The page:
Just up the road in Lake Placid, but tucked off the main drag, is the lovely Freestyle restaurant where chef and owner Richard Brosseau pulled off a burger with flair, made with meat from local Kilcoyne Farm and topped with goats cheese from Adirondack Asgaard Farm. Don’t miss their milk shakes either. The mint chocolate chip one has crème de menthe and vodka, which are not so local, but oh so good. You have to sit overlooking the water in Clayton in the 1000 Islands region, so it was wonderful to discover Bella’s which does just that and which was, indeed, beautiful. As was the smell of bread when you go in, this fine restaurant starting life as a bakery and still selling delicious baked goods. It also does great breakfasts, but at dinner I opted for the Cross Island Caesar Salad, all sourced on the nearby Wellesley Island organic farm.

In both the Finger Lakes and Niagara regions you can sample New York’s finest produce, as prepared by home produced chefs. Students at the New York Wine and Culinary Center in the Finger Lakes get to show off their creations at the Bistro overlooking Canandaigua Lake. In Niagara Falls, you can sample the Niagara Falls Culinary Institute students’ work in fine dining style, in their deli or, for the icing on the cake, their patisserie. But the mother of them all is the Culinary Institute of America which is in Hyde Park in the Hudson Valley. Specialising in sustainability and ethics in cuisine, it’s all just too cool for school.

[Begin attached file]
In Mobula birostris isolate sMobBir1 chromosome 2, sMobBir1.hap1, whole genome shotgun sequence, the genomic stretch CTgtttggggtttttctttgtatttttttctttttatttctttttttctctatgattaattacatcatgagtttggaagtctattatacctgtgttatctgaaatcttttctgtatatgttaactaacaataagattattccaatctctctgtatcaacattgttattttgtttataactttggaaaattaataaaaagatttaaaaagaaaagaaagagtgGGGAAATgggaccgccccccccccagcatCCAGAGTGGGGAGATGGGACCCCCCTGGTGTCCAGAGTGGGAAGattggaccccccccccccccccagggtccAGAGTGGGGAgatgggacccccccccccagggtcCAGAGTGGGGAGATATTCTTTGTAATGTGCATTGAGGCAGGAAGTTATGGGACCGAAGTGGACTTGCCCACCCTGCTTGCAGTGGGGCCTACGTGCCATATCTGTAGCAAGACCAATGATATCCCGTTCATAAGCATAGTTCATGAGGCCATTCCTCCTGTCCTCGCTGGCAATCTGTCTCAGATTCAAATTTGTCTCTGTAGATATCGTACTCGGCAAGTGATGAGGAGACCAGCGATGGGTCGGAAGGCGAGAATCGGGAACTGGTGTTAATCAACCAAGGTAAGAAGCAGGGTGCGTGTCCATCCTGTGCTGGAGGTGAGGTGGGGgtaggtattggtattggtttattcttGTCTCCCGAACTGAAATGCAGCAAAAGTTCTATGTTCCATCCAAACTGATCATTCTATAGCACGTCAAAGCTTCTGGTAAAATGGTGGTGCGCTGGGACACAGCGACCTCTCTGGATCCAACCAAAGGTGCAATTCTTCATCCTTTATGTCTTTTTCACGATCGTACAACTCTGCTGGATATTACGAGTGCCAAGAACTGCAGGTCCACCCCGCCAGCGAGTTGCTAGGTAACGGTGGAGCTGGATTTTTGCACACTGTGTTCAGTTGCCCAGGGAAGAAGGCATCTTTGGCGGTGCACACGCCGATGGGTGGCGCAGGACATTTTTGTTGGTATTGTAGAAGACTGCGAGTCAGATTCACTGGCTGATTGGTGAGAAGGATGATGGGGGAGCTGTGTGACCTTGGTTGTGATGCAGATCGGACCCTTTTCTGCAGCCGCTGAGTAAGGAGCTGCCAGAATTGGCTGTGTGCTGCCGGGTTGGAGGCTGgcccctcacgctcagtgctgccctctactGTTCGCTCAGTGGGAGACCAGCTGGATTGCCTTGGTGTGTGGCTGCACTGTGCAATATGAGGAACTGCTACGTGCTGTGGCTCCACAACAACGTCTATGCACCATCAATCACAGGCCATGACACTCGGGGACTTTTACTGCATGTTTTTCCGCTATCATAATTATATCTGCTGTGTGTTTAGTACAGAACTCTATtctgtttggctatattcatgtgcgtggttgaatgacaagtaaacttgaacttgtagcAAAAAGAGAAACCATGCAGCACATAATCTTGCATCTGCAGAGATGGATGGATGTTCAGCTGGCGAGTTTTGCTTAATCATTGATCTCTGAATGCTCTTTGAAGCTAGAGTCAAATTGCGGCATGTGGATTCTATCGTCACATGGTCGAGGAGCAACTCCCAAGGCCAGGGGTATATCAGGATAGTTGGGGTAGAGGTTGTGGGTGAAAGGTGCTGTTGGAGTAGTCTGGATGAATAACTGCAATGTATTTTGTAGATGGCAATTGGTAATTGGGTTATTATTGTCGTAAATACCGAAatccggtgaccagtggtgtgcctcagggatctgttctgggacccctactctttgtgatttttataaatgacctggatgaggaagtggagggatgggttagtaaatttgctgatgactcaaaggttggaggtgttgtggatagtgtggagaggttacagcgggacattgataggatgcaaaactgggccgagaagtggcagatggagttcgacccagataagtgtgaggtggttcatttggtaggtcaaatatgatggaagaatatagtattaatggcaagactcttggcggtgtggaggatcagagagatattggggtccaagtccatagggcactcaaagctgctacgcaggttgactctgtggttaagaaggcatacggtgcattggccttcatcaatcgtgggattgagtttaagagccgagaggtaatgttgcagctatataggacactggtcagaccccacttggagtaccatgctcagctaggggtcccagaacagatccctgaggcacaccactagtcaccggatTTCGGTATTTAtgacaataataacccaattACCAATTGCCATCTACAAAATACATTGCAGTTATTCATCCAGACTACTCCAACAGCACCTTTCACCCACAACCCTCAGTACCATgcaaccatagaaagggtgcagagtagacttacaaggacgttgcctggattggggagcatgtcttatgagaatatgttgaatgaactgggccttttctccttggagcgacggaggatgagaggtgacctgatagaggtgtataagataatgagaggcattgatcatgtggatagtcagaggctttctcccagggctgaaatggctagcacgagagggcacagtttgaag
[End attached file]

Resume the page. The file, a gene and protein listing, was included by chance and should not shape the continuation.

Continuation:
At the other end of the spectrum, I adored the sustainable food ethos at the core of both Five Points Bakery in Buffalo and also nearby Merge which is run by two sisters. They are super sourcers in terms of local produce, using local urban farms such as the Massachusetts Avenue Project and have also just started their own farm. Another sibling sensation that warmed the cockles of my heart in terms of ethical and sustainable food was Origins Café in Cooperstown, Central New York.

Locavores must be in epicurean ecstasy when the New York food trucks come to town. These are artisan food producers which pull up in towns and villages offering a wide variety of local produce gone gourmet. More a feature of festivals and special events in Europe, these appear daily in various spots in New York. In New York City, check out New York Street Food website for more details. I sampled Ate 0 Ate for lunch in Roxbury in The Catskills, with squash fritters and Reuben fritters a specialty, all made from local ingredients. Catch them in the car park at the uber-cool Roxbury Motel on summer evenings and join the queue for the fun vibe and fine fare. And in Albany, the trucks all pull up outside the state buildings at lunchtime, with workers coming here instead of chain coffee shops for their fill. The Food Trucks Festival when they all truck in to Troy must be something else.